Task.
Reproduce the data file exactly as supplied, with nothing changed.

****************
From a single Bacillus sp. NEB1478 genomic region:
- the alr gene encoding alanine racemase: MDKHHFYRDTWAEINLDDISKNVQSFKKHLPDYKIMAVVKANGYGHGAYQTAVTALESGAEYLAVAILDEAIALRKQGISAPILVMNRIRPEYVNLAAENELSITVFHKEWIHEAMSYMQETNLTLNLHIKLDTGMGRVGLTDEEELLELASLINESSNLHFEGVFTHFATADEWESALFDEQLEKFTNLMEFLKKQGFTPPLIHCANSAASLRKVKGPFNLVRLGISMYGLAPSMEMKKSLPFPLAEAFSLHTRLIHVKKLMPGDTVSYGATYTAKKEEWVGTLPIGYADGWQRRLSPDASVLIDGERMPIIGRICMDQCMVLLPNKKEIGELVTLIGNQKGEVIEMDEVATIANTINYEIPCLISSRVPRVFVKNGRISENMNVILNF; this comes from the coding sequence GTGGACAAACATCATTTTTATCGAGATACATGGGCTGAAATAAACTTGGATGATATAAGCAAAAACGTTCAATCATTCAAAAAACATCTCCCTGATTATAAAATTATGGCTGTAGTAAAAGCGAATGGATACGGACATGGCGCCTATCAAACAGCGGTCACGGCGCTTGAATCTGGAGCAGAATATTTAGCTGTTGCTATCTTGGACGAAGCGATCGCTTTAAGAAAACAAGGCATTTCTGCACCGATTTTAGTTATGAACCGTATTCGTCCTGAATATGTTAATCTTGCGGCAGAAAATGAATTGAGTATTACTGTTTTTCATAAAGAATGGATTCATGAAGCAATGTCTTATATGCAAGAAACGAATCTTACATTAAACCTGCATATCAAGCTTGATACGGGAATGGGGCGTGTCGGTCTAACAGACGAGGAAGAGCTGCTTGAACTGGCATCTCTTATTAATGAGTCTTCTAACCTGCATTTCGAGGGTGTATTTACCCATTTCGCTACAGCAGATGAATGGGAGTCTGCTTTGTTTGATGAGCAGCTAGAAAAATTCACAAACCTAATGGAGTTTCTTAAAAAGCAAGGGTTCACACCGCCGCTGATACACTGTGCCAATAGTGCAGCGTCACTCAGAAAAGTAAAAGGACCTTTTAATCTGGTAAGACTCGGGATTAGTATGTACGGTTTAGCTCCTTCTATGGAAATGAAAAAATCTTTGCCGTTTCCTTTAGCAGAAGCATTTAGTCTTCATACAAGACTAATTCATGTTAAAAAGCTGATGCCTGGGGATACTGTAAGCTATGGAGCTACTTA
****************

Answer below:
From a single Bacillus sp. NEB1478 genomic region:
- the alr gene encoding alanine racemase: MDKHHFYRDTWAEINLDDISKNVQSFKKHLPDYKIMAVVKANGYGHGAYQTAVTALESGAEYLAVAILDEAIALRKQGISAPILVMNRIRPEYVNLAAENELSITVFHKEWIHEAMSYMQETNLTLNLHIKLDTGMGRVGLTDEEELLELASLINESSNLHFEGVFTHFATADEWESALFDEQLEKFTNLMEFLKKQGFTPPLIHCANSAASLRKVKGPFNLVRLGISMYGLAPSMEMKKSLPFPLAEAFSLHTRLIHVKKLMPGDTVSYGATYTAKKEEWVGTLPIGYADGWQRRLSPDASVLIDGERMPIIGRICMDQCMVLLPNKKEIGELVTLIGNQKGEVIEMDEVATIANTINYEIPCLISSRVPRVFVKNGRISENMNVILNF; this comes from the coding sequence GTGGACAAACATCATTTTTATCGAGATACATGGGCTGAAATAAACTTGGATGATATAAGCAAAAACGTTCAATCATTCAAAAAACATCTCCCTGATTATAAAATTATGGCTGTAGTAAAAGCGAATGGATACGGACATGGCGCCTATCAAACAGCGGTCACGGCGCTTGAATCTGGAGCAGAATATTTAGCTGTTGCTATCTTGGACGAAGCGATCGCTTTAAGAAAACAAGGCATTTCTGCACCGATTTTAGTTATGAACCGTATTCGTCCTGAATATGTTAATCTTGCGGCAGAAAATGAATTGAGTATTACTGTTTTTCATAAAGAATGGATTCATGAAGCAATGTCTTATATGCAAGAAACGAATCTTACATTAAACCTGCATATCAAGCTTGATACGGGAATGGGGCGTGTCGGTCTAACAGACGAGGAAGAGCTGCTTGAACTGGCATCTCTTATTAATGAGTCTTCTAACCTGCATTTCGAGGGTGTATTTACCCATTTCGCTACAGCAGATGAATGGGAGTCTGCTTTGTTTGATGAGCAGCTAGAAAAATTCACAAACCTAATGGAGTTTCTTAAAAAGCAAGGGTTCACACCGCCGCTGATACACTGTGCCAATAGTGCAGCGTCACTCAGAAAAGTAAAAGGACCTTTTAATCTGGTAAGACTCGGGATTAGTATGTACGGTTTAGCTCCTTCTATGGAAATGAAAAAATCTTTGCCGTTTCCTTTAGCAGAAGCATTTAGTCTTCATACAAGACTAATTCATGTTAAAAAGCTGATGCCTGGGGATACTGTAAGCTATGGAGCTACTTA